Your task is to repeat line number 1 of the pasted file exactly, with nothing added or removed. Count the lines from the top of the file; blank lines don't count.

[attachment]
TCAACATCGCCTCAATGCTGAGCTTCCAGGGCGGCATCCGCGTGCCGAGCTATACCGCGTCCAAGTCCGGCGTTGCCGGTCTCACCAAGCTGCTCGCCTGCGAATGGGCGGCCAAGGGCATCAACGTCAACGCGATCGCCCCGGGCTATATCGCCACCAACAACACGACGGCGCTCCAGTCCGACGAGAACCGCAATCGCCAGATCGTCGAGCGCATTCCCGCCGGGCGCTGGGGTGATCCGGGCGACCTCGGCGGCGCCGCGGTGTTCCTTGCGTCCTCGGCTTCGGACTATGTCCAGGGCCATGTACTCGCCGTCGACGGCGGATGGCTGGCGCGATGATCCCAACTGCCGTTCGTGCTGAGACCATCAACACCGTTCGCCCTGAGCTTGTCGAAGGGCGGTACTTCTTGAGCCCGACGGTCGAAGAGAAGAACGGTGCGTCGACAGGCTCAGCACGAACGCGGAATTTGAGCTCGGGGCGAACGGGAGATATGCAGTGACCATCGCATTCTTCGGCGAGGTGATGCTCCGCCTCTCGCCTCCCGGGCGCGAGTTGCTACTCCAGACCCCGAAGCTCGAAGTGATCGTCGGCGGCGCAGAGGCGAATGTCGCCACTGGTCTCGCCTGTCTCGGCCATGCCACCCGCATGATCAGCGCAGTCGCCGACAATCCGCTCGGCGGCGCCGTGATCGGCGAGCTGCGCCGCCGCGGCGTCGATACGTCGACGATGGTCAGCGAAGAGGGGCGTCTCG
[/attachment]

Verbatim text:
TCAACATCGCCTCAATGCTGAGCTTCCAGGGCGGCATCCGCGTGCCGAGCTATACCGCGTCCAAGTCCGGCGTTGCCGGTCTCACCAAGCTGCTCGCCTGCGAATGGGCGGCCAAGGGCATCAACGTCAACGCGATCGCCCCGGGCTATATCGCCACCAACAACACGACGGCGCTCCAGTCCGACGAGAACCGCAATCGCCAGATCGTCGAGCGCATTCCCGCCGGGCGCTGGGGTGATCCGGGCGACCTCGGCGGCGCCGCGGTGTTCCTTGCGTCCTCGGCTTCGGACTATGTCCAGGGCCATGTACTCGCCGTCGACGGCGGATGGCTGGCGCGATGATCCCAACTGCCGTTCGTGCTGAGACCATCAACACCGTTCGCCCTGAGCTTGTCGAAGGGCGGTACTTCTTGAGCCCGACGGTCGAAGAGAAGAACGGTGCGTCGACAGGCTCAGCACGAACGCGGAATTTGAGCTCGGGGCGAACGGGAGATATGCAGTGACCATCGCATTCTTCGGCGAGGTGATGCTCCGCCTCTCGCCTCCCGGGCGCGAGTTGCTACTCCAGACCCCGAAGCTCGAAGTGATCGTCGGCGGCGCAGAGGCGAATGTCGCCACTGGTCTCGCCTGTCTCGGCCATGCCACCCGCATGATCAGCGCAGTCGCCGACAATCCGCTCGGCGGCGCCGTGATCGGCGAGCTGCGCCGCCGCGGCGTCGATACGTCGACGATGGTCAGCGAAGAGGGGCGTCTCG